Healthcare systems are taking steps to address the “defensibility” and transparency of the way they bill for services—an issue that came into the spotlight earlier this year in the wake of a controversial Time magazine cover story.
But it's not only uninsured patients—whose stories were much of the focus of Steven Brill's 24,000-word article, “Bitter Pill”—who are asking questions about why their hospital bills are running in the tens of thousands of dollars for short stays and simple procedures.
Hospital pricing has also been a key issue for payers, particularly America's Health Insurance Plans
, which has pegged price increases as a major factor behind rising premiums.
“I think there's a real movement toward more strategic thinking about pricing and its defensibility,” said Keith Neilson, CEO of Craneware, which makes software for healthcare billing, chargemaster management, auditing and Medicare compliance.
He noted in an e-mail that the shift was already beginning “years” before the Time magazine article in response to cost pressures.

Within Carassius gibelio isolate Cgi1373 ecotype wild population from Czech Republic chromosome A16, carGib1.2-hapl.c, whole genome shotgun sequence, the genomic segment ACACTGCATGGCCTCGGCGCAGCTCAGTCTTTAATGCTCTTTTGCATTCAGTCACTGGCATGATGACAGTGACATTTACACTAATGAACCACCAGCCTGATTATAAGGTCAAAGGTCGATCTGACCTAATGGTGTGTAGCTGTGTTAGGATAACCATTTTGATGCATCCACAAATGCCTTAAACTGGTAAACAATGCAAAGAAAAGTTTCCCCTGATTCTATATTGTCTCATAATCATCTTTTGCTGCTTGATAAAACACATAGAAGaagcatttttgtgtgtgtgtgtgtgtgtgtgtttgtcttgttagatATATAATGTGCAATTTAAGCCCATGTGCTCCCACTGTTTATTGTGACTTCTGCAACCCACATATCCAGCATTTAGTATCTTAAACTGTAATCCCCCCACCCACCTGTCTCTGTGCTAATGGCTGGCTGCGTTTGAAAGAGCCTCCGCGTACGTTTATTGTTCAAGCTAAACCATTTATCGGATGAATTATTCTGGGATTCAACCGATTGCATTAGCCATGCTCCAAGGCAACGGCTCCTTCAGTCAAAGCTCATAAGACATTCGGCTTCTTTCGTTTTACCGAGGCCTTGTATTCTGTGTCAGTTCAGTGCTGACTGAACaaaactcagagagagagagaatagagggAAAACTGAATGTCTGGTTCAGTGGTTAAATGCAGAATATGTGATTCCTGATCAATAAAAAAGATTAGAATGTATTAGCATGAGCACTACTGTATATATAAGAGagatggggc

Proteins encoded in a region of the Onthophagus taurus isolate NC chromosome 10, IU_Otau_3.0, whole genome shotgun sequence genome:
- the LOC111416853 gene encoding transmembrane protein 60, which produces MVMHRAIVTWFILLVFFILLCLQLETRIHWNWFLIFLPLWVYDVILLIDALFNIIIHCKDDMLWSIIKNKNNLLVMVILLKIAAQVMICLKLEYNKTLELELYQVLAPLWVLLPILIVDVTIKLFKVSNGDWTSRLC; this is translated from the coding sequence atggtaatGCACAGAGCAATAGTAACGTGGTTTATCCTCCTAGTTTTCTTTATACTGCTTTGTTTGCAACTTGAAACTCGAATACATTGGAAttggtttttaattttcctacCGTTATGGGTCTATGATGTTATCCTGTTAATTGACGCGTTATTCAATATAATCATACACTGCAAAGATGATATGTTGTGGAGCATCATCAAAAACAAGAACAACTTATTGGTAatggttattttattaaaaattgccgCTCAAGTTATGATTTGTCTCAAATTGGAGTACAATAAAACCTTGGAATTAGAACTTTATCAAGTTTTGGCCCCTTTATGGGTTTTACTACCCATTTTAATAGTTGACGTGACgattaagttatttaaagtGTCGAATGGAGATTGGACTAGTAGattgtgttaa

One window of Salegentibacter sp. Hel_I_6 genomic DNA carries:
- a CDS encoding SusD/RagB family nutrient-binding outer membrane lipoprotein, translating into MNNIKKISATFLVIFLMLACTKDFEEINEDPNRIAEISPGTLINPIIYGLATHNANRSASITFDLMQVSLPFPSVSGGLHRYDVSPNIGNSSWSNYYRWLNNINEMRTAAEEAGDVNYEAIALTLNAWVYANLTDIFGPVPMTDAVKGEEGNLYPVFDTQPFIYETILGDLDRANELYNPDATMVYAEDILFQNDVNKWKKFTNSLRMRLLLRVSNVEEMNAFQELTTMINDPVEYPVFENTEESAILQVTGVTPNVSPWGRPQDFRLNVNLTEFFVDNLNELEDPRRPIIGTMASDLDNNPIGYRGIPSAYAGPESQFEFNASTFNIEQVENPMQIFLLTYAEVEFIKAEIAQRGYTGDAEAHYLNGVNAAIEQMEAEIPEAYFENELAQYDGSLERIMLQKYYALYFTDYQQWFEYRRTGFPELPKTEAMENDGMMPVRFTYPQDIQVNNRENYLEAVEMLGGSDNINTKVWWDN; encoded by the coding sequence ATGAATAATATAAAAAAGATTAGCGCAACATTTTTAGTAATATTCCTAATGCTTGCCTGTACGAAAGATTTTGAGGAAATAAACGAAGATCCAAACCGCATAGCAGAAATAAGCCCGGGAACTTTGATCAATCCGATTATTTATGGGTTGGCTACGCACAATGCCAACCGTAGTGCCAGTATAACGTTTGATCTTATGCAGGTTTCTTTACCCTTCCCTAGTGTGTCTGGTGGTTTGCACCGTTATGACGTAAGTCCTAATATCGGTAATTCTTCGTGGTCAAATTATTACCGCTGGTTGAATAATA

Yet with the idea of a “chargemaster” now in the public eye, hospitals once again have been pulled into the ongoing national discussion about healthcare costs—and not in a positive light.
The American Hospital Association responded
to the criticism in a news release, pointing to the Patient Friendly Billing Project and other efforts to simplify and explain billing information.
“Today’s hospital bill is a symptom of a broken payment system,” the AHA said, citing a web of governmental regulations, the expectation that facilities will provide care even to those who can’t afford it and the vast resources it takes to run a hospital.
Todd Craghead, vice president of revenue cycle organization for Intermountain Healthcare, Salt Lake City, said he was not aware of increased patient questions about their bills after the Time story.
But he said in an e-mail that the system has created “focus teams” over the past several years to “review, improve and strengthen” its pricing strategies “so that they support the environment we are moving towards as it relates to healthcare reform.”
He added that several work groups regularly evaluate the system’s pricing practices, and Intermountain also reviews its own information against industry benchmarks.
Neilson noted that as financial pressures build for hospitals, they will continue to model different pricing scenarios.
“A well thought out pricing strategy that has a basis in cost, especially in pharmacy and patient-chargeable supplies, helps give you defensible pricing, which is the aim of the clients I’ve spoken to,” he said.